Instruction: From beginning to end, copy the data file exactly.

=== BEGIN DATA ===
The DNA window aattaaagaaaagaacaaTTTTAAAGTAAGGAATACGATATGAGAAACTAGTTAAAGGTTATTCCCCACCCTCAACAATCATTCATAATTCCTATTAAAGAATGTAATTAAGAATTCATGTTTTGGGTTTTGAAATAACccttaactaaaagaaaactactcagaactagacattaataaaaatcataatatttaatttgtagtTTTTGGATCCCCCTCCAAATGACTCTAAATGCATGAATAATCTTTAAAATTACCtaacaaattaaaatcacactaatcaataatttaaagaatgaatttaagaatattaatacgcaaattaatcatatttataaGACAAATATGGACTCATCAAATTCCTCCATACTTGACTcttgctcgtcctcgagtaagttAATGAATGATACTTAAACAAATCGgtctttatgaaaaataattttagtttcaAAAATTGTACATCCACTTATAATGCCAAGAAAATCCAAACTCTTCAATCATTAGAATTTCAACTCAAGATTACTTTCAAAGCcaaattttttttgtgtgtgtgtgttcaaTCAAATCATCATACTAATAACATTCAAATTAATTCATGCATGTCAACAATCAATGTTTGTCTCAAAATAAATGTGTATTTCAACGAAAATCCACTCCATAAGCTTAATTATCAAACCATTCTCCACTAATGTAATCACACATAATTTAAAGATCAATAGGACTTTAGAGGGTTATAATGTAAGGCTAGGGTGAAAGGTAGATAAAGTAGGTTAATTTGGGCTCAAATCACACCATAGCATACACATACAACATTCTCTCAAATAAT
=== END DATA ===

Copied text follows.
The DNA window aattaaagaaaagaacaaTTTTAAAGTAAGGAATACGATATGAGAAACTAGTTAAAGGTTATTCCCCACCCTCAACAATCATTCATAATTCCTATTAAAGAATGTAATTAAGAATTCATGTTTTGGGTTTTGAAATAACccttaactaaaagaaaactactcagaactagacattaataaaaatcataatatttaatttgtagtTTTTGGATCCCCCTCCAAATGACTCTAAATGCATGAATAATCTTTAAAATTACCtaacaaattaaaatcacactaatcaataatttaaagaatgaatttaagaatattaatacgcaaattaatcatatttataaGACAAATATGGACTCATCAAATTCCTCCATACTTGACTcttgctcgtcctcgagtaagttAATGAATGATACTTAAACAAATCGgtctttatgaaaaataattttagtttcaAAAATTGTACATCCACTTATAATGCCAAGAAAATCCAAACTCTTCAATCATTAGAATTTCAACTCAAGATTACTTTCAAAGCcaaattttttttgtgtgtgtgtgttcaaTCAAATCATCATACTAATAACATTCAAATTAATTCATGCATGTCAACAATCAATGTTTGTCTCAAAATAAATGTGTATTTCAACGAAAATCCACTCCATAAGCTTAATTATCAAACCATTCTCCACTAATGTAATCACACATAATTTAAAGATCAATAGGACTTTAGAGGGTTATAATGTAAGGCTAGGGTGAAAGGTAGATAAAGTAGGTTAATTTGGGCTCAAATCACACCATAGCATACACATACAACATTCTCTCAAATAAT